Thanks very much guys, super helpful stuff, really appreciate it.

Is there any way to chop down the other components such that I can get all the components (monitor, keyboard, anything else not on banthracis' list) for around $2000?
m
0
l
May 28, 2010 6:38:33 PM

If this is not going to be used to play any type of graphic intensive game, then I have this recommendation...

1. Drop the 5770 GPU and go for some cheap $40-$50 GPU that will basically light up your monitor

http://www.newegg.com/Product/Product.aspx?Item=N82E168... - $45 after rebate

2. I don't know how much HDD space you need, but you could drop the HAF922 and the 1TB and go with something very simple for a case...like this:

http://www.newegg.com/Product/Product.aspx?Item=N82E168... - $30 + shiping after rebate

3. PSU - you could drop down to this...

http://www.newegg.com/Product/Product.aspx?Item=N82E168... - $50



With those few changes you can save roughly $230 for other hardware

With that you can throw in the OS (Win 7 Home Premium, Keyboard, Mouse, and a cheap monitor...cheap given the fact of the GPU selected above)
m
0
l
May 28, 2010 8:23:18 PM

^ Agreed drop the GPU down. Antec 200, imo is a bit too small.

My recommendations:

Intel version:
i7 920/930
P6T SE
500GB Samsung F3
6GB DDR3 1600 (GSkill,etc)
ATI 4550 (You don't need DX 11,etc unless gaming)
Decent case like an Antec 300
DVD RW
Corsair 450VX or 550VX or better

AMD
Phenom II X6
2*2GB DDR3 1600 GSkill Ripjaws
ASUS AM3 EVO 790X
Every thing else the same to Intel build

@OP: If your program benefits a significant amount from HT then you may want to get the i7, else get the X6. Also, if you live near a Microcenter you can grab the X6 or the i7 quite cheaper than at Newegg. Also, have you considered OCing?
m
0
l
May 28, 2010 11:59:26 PM

Like I said, you can just drop the SSD. That'll save you $195. That + the $55 left over is easily enough for a keyboard mouse and monitor.

Monitor

Hanns G 23" 1920 x 1080 $159 w/ promo code EMCYSNW32
http://www.newegg.com/Product/Product.aspx?Item=N82E168...

Hanns G is a display maker for Dell's monitors.
m
0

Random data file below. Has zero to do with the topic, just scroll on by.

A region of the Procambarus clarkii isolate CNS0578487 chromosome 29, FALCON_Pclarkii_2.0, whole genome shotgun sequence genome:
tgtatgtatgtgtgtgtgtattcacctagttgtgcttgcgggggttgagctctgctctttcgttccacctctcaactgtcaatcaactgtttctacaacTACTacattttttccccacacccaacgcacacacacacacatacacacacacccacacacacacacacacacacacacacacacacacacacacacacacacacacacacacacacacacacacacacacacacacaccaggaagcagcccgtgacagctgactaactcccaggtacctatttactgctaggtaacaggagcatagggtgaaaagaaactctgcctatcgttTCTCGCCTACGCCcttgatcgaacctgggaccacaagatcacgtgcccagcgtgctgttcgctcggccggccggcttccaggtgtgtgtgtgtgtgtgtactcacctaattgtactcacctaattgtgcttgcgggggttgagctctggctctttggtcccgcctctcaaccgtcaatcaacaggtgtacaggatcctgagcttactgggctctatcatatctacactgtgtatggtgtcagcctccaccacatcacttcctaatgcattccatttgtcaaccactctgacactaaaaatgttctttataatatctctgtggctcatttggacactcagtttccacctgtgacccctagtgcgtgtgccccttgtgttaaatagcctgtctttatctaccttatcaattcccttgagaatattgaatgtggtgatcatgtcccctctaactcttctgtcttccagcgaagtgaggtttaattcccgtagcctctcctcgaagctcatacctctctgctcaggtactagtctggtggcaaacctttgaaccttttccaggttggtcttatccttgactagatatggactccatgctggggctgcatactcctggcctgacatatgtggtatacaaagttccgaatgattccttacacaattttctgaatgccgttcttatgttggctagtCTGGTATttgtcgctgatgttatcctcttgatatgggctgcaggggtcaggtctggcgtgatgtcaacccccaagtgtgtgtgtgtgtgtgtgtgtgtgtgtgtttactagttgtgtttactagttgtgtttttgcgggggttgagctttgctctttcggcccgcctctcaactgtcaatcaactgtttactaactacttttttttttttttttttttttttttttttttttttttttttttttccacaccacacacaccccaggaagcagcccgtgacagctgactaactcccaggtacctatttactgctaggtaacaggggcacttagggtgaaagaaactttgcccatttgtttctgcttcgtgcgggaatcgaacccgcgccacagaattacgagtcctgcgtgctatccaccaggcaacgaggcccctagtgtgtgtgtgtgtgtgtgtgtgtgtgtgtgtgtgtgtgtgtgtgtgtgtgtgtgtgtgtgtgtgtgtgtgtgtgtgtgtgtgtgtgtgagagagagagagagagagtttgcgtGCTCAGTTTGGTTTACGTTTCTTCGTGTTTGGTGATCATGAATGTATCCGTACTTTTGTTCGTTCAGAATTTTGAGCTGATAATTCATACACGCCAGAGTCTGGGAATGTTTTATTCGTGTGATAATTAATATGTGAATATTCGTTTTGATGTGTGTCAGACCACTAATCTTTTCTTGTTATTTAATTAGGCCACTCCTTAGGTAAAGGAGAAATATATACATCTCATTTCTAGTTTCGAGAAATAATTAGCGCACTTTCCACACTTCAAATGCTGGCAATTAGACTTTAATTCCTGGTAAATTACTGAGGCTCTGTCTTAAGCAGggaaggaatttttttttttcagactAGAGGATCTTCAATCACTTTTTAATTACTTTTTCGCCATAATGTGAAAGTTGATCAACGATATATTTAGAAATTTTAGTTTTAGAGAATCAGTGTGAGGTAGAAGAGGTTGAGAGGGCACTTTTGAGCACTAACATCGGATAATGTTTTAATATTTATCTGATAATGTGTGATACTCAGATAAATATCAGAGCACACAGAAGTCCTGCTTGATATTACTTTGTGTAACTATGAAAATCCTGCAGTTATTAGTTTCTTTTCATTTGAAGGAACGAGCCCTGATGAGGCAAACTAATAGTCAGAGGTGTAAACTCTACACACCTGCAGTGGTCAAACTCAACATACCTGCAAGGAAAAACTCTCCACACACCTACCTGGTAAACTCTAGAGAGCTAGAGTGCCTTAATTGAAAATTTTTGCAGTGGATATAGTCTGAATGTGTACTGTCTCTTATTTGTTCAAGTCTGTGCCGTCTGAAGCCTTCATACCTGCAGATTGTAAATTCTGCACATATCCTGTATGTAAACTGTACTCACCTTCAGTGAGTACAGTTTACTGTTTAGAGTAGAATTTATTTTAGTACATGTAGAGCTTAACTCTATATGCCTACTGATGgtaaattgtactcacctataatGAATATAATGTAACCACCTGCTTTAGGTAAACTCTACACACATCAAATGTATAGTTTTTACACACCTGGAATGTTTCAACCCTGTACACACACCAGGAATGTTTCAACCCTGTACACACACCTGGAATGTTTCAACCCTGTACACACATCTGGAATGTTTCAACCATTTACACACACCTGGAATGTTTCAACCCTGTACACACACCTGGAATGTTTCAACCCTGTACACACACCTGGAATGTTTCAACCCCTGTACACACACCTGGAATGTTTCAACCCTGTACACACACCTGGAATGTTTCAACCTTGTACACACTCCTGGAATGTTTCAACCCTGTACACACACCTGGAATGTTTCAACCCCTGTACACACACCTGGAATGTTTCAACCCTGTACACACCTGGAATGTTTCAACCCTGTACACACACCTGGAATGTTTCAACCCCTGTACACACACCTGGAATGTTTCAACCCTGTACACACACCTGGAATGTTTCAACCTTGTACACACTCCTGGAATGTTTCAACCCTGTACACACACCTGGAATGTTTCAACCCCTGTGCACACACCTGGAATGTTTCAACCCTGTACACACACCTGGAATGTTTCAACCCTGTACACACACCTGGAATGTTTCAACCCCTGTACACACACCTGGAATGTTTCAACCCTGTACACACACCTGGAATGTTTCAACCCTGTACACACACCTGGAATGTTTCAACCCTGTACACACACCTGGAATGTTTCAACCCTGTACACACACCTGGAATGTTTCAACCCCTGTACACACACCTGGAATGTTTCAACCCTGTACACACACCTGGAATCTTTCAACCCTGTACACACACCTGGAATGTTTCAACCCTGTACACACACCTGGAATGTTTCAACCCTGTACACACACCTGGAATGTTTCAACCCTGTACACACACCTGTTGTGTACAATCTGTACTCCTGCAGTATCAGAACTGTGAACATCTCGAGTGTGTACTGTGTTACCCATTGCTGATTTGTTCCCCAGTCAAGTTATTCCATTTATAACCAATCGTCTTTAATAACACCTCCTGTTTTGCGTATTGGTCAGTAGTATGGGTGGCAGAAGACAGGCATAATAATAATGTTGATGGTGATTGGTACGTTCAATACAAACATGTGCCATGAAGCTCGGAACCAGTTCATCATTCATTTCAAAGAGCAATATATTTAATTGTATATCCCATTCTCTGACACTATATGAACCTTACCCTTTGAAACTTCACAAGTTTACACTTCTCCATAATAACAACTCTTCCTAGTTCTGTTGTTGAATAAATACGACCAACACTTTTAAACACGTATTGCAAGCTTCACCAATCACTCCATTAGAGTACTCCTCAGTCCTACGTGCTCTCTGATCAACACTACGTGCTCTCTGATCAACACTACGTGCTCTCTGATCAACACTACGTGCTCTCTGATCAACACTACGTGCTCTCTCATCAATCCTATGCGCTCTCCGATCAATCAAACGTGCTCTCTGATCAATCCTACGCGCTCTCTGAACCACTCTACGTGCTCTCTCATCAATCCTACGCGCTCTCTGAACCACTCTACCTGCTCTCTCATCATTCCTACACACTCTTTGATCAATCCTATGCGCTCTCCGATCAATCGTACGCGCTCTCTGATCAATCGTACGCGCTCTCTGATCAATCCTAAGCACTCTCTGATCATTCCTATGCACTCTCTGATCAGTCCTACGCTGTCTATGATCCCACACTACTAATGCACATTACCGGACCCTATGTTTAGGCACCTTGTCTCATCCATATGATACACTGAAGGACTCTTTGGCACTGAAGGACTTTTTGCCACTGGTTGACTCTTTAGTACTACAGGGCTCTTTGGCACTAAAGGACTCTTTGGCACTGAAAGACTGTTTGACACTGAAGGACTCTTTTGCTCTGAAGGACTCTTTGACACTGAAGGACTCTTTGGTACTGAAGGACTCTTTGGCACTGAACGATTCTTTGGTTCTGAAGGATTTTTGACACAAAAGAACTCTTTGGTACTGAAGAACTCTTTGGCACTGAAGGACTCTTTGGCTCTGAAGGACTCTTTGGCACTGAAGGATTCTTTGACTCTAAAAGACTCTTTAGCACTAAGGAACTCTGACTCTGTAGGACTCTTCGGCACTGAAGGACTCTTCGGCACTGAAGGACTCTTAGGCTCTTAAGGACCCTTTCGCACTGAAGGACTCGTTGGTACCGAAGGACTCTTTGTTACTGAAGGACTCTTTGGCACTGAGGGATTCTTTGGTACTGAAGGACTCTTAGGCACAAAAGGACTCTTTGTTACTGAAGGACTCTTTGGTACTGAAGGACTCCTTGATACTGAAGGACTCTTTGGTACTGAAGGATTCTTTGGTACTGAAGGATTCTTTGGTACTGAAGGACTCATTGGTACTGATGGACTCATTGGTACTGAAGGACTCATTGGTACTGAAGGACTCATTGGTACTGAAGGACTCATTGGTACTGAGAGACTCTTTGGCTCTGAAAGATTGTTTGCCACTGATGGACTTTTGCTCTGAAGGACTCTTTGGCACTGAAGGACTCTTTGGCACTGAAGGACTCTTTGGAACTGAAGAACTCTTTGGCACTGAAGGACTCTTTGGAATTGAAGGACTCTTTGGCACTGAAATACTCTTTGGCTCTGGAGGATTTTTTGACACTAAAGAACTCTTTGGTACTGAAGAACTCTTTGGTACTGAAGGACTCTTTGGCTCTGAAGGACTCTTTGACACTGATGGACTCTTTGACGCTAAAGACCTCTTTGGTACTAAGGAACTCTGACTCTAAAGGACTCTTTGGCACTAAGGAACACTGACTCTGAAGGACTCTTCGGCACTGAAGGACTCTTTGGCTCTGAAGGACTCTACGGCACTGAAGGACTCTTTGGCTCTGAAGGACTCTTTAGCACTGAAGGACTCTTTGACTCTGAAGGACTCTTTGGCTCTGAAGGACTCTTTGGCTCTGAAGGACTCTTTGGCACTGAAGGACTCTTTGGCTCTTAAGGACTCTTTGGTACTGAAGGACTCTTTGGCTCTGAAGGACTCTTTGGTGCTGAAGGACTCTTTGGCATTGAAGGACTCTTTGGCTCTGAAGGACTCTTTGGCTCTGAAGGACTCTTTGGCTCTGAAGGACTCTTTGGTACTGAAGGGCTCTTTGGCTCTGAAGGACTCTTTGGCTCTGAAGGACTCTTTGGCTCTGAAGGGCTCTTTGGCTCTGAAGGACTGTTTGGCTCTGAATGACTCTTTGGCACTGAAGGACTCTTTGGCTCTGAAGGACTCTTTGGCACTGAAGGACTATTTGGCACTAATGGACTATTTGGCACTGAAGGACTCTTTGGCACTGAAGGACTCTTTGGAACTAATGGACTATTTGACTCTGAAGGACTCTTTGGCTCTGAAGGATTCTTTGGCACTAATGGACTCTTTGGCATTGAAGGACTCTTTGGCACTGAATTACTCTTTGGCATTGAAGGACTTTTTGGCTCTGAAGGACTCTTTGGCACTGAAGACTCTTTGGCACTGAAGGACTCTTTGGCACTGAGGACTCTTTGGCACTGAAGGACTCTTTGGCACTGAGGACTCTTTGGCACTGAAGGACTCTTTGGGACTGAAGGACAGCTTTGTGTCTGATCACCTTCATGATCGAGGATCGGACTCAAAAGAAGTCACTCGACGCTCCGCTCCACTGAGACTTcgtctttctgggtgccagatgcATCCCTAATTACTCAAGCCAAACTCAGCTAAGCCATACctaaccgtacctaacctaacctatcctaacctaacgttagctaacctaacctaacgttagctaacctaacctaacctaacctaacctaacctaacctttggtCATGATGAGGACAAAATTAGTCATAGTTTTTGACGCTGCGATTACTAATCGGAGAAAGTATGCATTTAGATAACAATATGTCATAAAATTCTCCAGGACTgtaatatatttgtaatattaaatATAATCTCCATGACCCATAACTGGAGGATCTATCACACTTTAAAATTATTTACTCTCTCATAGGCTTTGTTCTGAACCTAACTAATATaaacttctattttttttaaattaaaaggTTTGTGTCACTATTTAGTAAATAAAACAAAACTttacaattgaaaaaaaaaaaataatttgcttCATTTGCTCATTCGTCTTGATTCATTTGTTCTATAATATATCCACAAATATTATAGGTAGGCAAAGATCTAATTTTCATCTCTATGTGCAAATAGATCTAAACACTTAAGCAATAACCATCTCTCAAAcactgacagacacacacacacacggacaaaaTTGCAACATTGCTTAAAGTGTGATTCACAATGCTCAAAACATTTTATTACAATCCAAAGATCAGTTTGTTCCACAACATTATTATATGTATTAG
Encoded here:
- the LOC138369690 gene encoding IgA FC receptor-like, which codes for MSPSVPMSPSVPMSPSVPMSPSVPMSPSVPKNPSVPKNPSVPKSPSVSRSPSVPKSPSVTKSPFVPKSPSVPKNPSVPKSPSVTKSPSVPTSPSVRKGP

l
May 29, 2010 3:21:30 AM

If u want to drop down to i7/nehalem then i'd say forget it - Thuban all the way as Thuban/Nehalem about dead rubber for Chess and going with a native SATA 6GB/s with USB 3.0 va NEC chip 880G saves u even more $$ on the GPU which Chess has no use for ^^ Sandy Bridge looming 2011 as well and for AM3 platform no point splashing on 700 series CFable mobo either Last hurrah on LGA 1366? Gulftown if u can afford it hehe
http://www.overclockers.com/intel-replace-lga1366-socke...
Quote:
Intel’s current high-end socket for consumer processors, best known as LGA1366, is supposedly set to be replaced by a new part in 2011. According to information obtained by Bit-Tech, the new socket would come in the second half of 2011 and with it several new features to accommodate future processors. Along with the new part, Intel will inevitably be releasing a new chipset to be at the center of the new platform.

If manufacturer Intel stands true to its actual naming scheme, the new chipset should be called X68
m
0
l
May 29, 2010 9:14:45 PM

^ That is speculation. I doubt Intel would kill off the LGA1366 considering the Xeons use the same socket.

It all comes down to if the OP will notice a difference between 8 threads vs 6 threads and/or real cores vs. virtual cores.
m
0
l
June 4, 2010 8:55:45 PM
June 9, 2010 12:32:01 PM
June 9, 2010 1:19:10 PM

you should really be using 6 gb of RAM to take advantage of trichannel memory.

PSU should be fine.
m
0
l
!